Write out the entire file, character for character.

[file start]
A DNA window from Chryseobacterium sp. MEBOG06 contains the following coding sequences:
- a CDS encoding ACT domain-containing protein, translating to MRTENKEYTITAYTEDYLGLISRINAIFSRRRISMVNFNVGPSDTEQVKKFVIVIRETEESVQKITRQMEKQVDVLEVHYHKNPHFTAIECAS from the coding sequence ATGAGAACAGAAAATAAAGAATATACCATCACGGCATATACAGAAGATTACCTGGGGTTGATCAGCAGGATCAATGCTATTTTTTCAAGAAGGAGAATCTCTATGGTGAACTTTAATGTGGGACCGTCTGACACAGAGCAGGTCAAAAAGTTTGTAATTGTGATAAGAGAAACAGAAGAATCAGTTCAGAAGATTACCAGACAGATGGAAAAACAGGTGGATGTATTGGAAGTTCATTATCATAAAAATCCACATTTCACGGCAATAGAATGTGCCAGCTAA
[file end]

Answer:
A DNA window from Chryseobacterium sp. MEBOG06 contains the following coding sequences:
- a CDS encoding ACT domain-containing protein, translating to MRTENKEYTITAYTEDYLGLISRINAIFSRRRISMVNFNVGPSDTEQVKKFVIVIRETEESVQKITRQMEKQVDVLEVHYHKNPHFTAIECAS from the coding sequence ATGAGAACAGAAAATAAAGAATATACCATCACGGCATATACAGAAGATTACCTGGGGTTGATCAGCAGGATCAATGCTATTTTTTCAAGAAGGAGAATCTCTATGGTGAACTTTAATGTGGGACCGTCTGACACAGAGCAGGTCAAAAAGTTTGTAATTGTGATAAGAGAAACAGAAGAATCAGTTCAGAAGATTACCAGACAGATGGAAAAACAGGTGGATGTATTGGAAGTTCATTATCATAAAAATCCACATTTCACGGCAATAGAATGTGCCAGCTAA